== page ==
by Gabriel Valdez
Ziyi Zhang. Much shade is thrown her way. “She’s a dancer by training,” goes one criticism, which conveniently ignores the by-now years of martial arts training she’s undergone with masters most of us could only dream of tutoring under.
Another criticism reminds us she’s no Michelle Yeoh, as if there can only be one female movie martial artist at a time. And, for that matter, if we’re talking purely practical martial arts skill, Jackie Chan’s no Michelle Yeoh either.
I often hear: she couldn’t actually win that fight. Well, this is probably true for half of movie martial artists. I’m not going to judge which ones could and which ones couldn’t, and that includes Zhang, but if that’s your schtick I’m pretty sure at least half the people who fly in kung fu movies can’t really do that either.
The simple reality is that Zhang is one of the best movie martial artists working today, and she fuses dance with martial arts to realize a balletic choreographic style that is relatively new in much the same way Jackie Chan’s fusion of stuntwork and martial arts once was. Being such a unique talent allows directors to frame their stories around her.
One such film was The Grandmaster, which I ranked as the second best film of 2013. The Grandmaster tells the tale of Ip Man, the Chines historical figure and cultural hero who would later go on to train martial arts cinema’s formative light: Bruce Lee.
Most recountings of Ip Man are mythologized to an egregious extent, but that’s what every culture (including ours) tends to do with historical figures. There are a few things that are intriguing about The Grandmaster‘s retelling, however:
First off, this is director Wong Kar-wai’s only real entry into martial arts cinema. He tends to make movies about love, alternating frame stories, and crime melodrama. His movies are utterly beautiful, almost like moving paintings, as you can see from the scene above.
Secondly, while The Grandmaster as a title seems to refer to Ip Man, the narrative leads you to believe that the grandmaster being spoken about is Ziyi Zhang’s character, Gong Er. She has even defeated Ip Man in a contest of kung fu. She is a woman, however, and so cannot inherit the traditions or certifications of a Chinese martial arts school. Because of China’s attitude toward women, the style her family practiced dies with her, while Ip Man’s style is free to live on through him. In this way, The Grandmaster is an absolutely searing refutation of gender politics in China, and a portrayal of all that’s been lost through China’s focus on patriarchy, privileging men while devaluing women, and focusing on the birth of sons over daughters.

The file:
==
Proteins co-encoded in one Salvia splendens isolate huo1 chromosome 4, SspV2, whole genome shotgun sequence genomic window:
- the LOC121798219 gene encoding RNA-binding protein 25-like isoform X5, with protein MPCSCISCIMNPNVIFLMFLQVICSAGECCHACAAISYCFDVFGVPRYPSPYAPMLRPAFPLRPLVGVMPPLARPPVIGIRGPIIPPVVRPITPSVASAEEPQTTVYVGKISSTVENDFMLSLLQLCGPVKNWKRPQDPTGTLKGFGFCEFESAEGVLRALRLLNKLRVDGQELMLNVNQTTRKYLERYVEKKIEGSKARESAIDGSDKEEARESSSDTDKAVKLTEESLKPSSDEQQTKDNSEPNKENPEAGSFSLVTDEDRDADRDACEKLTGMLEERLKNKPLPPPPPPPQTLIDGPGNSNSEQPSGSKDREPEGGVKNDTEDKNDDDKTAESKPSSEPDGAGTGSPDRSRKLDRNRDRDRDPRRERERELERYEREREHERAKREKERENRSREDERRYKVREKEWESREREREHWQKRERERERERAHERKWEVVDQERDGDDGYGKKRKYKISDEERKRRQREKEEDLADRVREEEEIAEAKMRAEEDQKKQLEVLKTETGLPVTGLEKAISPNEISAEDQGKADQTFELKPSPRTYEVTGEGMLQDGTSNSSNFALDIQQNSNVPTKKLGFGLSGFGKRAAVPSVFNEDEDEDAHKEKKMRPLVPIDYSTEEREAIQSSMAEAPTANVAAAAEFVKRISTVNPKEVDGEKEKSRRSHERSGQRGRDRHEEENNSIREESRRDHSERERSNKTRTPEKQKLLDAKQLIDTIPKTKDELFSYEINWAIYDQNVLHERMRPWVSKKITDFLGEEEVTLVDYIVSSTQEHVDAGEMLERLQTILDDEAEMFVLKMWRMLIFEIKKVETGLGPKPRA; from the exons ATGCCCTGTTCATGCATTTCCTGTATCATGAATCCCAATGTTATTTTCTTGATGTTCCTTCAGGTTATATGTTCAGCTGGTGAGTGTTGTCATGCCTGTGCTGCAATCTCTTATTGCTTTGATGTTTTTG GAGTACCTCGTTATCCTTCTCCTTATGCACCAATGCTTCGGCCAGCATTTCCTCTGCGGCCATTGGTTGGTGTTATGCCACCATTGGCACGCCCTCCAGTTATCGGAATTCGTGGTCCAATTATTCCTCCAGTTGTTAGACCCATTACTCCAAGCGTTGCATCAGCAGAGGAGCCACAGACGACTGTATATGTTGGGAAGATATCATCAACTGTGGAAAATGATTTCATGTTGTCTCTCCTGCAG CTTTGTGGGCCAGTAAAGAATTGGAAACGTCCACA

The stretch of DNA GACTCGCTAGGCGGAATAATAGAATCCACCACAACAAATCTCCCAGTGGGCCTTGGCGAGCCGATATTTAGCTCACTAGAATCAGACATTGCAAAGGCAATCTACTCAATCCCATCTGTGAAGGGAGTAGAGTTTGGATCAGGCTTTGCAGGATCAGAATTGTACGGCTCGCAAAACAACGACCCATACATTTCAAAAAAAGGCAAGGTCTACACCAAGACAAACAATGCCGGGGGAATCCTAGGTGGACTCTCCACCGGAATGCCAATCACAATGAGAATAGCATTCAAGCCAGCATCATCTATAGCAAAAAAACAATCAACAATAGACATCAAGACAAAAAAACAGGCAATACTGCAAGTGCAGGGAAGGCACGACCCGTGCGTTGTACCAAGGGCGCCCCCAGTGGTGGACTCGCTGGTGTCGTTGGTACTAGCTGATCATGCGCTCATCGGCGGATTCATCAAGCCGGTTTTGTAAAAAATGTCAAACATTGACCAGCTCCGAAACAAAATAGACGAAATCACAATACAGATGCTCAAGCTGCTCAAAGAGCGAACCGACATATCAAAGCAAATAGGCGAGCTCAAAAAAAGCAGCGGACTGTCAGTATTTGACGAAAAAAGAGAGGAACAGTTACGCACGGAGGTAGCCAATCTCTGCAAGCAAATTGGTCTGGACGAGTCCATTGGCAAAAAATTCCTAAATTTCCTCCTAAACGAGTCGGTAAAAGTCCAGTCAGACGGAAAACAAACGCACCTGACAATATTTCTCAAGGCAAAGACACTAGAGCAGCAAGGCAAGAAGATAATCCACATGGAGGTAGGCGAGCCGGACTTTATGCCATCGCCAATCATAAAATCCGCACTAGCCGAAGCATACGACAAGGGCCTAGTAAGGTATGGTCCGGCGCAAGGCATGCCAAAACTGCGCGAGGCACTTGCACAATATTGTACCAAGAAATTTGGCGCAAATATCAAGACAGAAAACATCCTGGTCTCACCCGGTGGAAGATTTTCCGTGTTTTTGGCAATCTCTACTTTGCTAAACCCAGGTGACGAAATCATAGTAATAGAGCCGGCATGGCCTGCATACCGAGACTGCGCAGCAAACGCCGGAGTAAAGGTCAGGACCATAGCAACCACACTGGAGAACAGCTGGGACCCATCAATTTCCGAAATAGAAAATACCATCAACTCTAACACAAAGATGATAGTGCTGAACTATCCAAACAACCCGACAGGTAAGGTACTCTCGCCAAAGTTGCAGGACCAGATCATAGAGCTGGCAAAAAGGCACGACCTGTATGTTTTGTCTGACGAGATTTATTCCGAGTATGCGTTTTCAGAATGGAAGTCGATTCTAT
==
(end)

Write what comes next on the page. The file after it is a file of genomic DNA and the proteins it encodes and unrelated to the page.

In the scene above, midway through the film, Gong Er confronts Ma San, who has murdered her father and stolen the school’s certifications – and therefore the right to continue teaching the style – for himself.
What’s unique about the choreography is the use of slow motion to focus on the precision of hand movements. Most schools of kung fu focus on rhythm through a precision of hand movements, arm placements, and accompanying steps. The position of a hand can dictate the entire attitude of a movement. By slowing the choreography down, we’re able to see the intentions of key strikes, where they hit and miss. It translates the intention behind each move and how each character shifts attitude in order to counter the other’s. It’s derided by some American critics for being too focused on aesthetic, but the truth is the fight is communicated in terms of each character’s internal strategy better than most full-speed fights.
It stands not just on its scenery and art design, not just on the unique aspects Zhang brings to choreography, but as a fight that plainly communicates how moves are strung together according to this particular martial arts philosophy.
And it’s just one of several such scenes that make The Grandmaster one of the most unique and important martial arts movies ever made.